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- This section introduces the key concepts of accounting for investors.
Its intention is to better enable investors to understand and interpret
the financial statements of businesses they might invest in.
- Accounts provide a (hopefully) objective analysis of the state and
performance of a business.
- Accounts of listed companies must be prepared according to both the
law and Generally Accepted Accounting Principles (GAAP). Listed companies
must have their accounts audited by qualified, independent, auditors
to verify the accounts conform to the law and GAAP.
- Look closely at the auditor's statement. Any hint of concern here
should be cause for alarm.
- The four basic accounting principles are accruals, prudence,
consistency, and viability.
- Accruals - Items are recorded when their income (or expenditure)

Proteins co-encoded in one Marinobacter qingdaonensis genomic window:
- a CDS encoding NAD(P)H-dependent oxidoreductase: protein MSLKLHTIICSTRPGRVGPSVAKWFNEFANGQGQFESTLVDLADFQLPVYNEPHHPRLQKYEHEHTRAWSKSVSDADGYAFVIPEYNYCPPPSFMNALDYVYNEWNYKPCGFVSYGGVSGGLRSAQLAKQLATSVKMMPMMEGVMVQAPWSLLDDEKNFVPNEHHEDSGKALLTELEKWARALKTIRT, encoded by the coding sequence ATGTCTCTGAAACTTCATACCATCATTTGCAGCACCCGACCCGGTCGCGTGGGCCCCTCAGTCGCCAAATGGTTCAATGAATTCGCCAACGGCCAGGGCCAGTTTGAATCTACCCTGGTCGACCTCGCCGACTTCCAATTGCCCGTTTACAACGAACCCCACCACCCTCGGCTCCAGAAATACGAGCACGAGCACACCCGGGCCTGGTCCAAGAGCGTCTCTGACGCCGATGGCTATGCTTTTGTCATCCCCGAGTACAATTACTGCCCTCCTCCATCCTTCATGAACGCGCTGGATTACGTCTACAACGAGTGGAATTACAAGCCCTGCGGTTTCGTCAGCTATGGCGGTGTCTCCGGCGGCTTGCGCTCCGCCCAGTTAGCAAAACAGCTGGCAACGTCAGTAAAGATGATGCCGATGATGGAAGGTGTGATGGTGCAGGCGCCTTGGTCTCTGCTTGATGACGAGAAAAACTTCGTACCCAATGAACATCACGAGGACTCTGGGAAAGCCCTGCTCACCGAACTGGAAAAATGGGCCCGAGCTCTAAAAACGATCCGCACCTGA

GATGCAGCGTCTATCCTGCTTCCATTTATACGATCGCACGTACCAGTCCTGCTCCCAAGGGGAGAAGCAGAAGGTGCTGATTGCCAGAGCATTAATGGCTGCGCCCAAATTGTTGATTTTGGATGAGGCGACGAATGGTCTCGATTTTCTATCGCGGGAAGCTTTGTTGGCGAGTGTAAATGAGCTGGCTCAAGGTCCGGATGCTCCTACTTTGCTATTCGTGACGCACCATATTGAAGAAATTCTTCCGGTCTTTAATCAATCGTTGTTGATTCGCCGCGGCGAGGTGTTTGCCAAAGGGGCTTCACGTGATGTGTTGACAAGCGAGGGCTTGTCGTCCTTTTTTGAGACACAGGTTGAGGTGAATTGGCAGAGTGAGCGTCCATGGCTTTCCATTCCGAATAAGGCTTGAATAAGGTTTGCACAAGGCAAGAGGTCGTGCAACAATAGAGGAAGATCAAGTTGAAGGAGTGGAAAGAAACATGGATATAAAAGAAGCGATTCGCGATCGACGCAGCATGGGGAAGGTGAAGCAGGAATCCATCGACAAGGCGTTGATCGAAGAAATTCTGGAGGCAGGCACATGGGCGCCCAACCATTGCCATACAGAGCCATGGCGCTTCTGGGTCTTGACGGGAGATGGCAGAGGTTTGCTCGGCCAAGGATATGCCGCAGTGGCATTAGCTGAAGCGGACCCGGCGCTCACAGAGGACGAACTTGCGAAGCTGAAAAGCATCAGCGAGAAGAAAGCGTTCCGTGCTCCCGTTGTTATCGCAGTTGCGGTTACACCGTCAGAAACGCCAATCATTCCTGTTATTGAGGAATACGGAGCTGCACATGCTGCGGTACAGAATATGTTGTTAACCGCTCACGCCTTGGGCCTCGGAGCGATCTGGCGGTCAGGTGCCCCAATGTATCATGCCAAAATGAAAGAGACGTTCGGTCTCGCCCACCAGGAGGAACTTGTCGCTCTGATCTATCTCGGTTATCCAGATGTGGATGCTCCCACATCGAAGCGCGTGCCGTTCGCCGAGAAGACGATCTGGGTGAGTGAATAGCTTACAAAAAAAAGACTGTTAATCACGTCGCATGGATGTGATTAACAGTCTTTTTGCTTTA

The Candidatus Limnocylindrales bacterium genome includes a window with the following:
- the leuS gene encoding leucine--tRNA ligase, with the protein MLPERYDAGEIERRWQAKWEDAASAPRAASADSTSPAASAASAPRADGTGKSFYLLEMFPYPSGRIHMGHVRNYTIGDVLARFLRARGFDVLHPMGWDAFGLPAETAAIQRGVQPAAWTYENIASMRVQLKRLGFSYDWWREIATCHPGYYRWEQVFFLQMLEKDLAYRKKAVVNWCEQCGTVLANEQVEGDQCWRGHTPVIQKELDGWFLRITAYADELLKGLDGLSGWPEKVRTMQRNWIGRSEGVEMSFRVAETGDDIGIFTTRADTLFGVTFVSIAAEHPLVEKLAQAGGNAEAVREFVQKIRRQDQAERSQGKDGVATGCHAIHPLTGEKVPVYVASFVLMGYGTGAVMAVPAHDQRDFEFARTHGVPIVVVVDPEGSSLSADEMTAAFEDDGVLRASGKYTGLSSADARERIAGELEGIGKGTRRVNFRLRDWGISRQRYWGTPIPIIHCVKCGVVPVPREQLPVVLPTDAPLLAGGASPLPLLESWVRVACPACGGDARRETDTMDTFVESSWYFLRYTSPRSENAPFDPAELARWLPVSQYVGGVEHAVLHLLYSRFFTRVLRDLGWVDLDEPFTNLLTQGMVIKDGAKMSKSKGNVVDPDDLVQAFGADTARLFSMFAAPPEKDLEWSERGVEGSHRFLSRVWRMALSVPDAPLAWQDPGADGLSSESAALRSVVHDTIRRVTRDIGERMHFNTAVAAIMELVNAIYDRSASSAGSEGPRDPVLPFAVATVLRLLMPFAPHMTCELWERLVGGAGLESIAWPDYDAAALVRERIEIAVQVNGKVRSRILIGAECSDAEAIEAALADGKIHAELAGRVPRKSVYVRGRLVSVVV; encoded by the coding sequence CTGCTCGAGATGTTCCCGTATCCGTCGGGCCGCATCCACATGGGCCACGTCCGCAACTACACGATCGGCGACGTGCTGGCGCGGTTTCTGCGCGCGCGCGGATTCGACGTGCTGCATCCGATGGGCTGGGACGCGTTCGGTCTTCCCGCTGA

arises, not when it is actually received or paid.
- Prudence - Figures must be shown in a conservative (pessimistic)
- Consistency - Accounting methods can vary from company to company,
however, for a given company the methods used must remain consistent
from year to year. If a company changes its accounting methods,
this change must be reported.
- Viability - Accounts are prepared on the assumption that the company
will remain in business.
- Because companies can legitimately adopt different accounting methods
it is not always possible to directly compare the accounts of one company
with another. However, because of the consistency principle, it is possible
to monitor a particular company's performance over time from its financial
- Financial statements usually include letters from the chairman and
board of directors. These will usually serve to tell you what a great
job the management team have done, but can sometimes provide useful
hints as to likely future initiatives.
- The three key financial statements are the Profit
and Loss Account, the Balance
Sheet, and the Cash Flow Statement.
- Also described are some of the key financial
ratios that may be derived from these statements.